A building envelope is the physical separators between the conditioned and unconditioned environment of a building including the resistance to air, water, heat, light, and noise transfer. The three basic elements of a building envelope are a weather barrier, air barrier, and thermal barrier. This part of construction is usually taken very seriously in commercial construction. Not so in home construction. The building envelope can be viewed as a perfunctory requirement but not something that matters that much. Yet, the building envelope is usually the cause and effect of water leaks into the living spaces, air leaks out of the living spaces and the cost of thousands of dollars in repairs.
Your home should have a building envelope that is impenetrable from water and will not let air escape. Theoretically, this envelope should keep water out even without the exterior wall cover. In other words, your house should be able to keep water out without any brick wall at all. It needs a roof decking, but not necessarily a roofing tiles or roofing shingles. So it should be obvious that when a home's envelope is not put up correctly or with attention to detail, then water is bound to get in. It is the equivalent of having a raincoat that has gaps where the shoulder meets the sleeves. If it does, then water is bound to get inside. Same with the building envelope.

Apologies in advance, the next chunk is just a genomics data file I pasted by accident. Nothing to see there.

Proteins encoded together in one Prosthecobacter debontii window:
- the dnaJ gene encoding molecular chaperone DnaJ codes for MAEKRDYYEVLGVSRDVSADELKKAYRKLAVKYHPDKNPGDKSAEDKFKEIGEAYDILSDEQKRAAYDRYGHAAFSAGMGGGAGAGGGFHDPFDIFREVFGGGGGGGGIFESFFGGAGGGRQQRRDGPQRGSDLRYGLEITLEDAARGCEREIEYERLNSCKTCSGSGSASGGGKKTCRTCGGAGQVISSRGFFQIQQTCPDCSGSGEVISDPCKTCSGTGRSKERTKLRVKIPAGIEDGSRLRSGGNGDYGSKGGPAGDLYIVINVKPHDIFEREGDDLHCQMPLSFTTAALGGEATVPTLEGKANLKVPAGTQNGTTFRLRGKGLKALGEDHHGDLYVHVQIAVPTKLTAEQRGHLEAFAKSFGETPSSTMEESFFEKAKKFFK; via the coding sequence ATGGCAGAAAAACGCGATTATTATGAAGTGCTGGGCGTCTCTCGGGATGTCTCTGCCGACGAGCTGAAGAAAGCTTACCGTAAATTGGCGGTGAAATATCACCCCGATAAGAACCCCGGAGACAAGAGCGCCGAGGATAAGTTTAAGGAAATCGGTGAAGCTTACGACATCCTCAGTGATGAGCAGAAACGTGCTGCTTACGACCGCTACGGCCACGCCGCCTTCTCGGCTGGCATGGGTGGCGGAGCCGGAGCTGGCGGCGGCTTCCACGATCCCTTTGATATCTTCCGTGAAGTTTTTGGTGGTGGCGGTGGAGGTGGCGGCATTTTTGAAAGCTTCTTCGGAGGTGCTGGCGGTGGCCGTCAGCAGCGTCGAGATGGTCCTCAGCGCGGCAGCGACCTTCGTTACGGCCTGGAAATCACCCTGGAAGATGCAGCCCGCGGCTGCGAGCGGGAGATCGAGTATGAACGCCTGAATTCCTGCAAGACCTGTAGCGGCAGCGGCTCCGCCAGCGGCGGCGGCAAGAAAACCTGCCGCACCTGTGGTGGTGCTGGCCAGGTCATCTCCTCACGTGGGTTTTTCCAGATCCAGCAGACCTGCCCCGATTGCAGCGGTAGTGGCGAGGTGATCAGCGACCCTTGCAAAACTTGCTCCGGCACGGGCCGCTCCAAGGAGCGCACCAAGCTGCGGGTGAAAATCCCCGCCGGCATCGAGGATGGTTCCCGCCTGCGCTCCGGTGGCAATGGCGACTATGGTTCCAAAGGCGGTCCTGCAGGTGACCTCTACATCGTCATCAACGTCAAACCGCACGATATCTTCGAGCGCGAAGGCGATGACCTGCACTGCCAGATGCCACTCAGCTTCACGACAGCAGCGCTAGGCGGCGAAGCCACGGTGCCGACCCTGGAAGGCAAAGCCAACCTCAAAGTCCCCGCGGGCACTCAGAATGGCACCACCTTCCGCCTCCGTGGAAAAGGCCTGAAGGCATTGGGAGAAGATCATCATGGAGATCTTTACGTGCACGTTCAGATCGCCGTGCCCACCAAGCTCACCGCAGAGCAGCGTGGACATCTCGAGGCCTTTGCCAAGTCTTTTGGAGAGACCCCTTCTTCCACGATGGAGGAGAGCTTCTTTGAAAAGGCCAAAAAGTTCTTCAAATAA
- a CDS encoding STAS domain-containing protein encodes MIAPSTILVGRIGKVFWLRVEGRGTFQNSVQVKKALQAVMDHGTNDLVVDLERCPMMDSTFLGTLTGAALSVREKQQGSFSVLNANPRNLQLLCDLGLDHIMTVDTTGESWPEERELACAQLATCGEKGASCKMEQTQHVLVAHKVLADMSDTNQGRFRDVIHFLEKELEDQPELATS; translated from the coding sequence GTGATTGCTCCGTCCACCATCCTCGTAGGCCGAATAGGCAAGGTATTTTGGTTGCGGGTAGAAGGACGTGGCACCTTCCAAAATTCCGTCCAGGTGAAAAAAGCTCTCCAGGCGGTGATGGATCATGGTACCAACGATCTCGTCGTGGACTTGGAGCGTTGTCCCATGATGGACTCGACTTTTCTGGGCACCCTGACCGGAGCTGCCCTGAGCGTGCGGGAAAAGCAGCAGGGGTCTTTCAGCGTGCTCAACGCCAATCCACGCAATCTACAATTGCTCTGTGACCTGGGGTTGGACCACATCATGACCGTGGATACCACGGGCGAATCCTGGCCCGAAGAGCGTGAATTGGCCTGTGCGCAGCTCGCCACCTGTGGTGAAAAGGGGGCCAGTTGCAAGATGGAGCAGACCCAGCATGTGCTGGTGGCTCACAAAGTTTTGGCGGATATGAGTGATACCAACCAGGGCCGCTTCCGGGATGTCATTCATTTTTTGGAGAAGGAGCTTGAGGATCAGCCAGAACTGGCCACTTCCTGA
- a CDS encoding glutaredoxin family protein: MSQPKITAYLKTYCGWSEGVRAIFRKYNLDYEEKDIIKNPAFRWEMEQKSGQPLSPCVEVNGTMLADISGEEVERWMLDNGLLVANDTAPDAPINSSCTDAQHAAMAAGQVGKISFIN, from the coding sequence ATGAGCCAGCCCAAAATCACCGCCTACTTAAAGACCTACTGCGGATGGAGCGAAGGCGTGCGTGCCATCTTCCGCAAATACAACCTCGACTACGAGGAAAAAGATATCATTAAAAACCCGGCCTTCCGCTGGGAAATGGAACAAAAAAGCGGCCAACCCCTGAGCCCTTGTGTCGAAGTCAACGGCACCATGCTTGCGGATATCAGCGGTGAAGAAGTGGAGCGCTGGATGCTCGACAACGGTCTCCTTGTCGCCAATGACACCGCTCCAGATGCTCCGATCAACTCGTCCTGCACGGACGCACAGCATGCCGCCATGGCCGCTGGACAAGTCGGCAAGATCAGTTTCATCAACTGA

The key areas where building envelopes fail are the joints between sheets or rolls of waterproofing material. Another major fault area are windows and doors which require special taping that is often done wrong. Joints also have to be taped and even in expensive homes, they are frequently overlooked.
If you are worried about your home's envelope, you should look up systems envelope experts in your area and have your house examined before even worse things happen.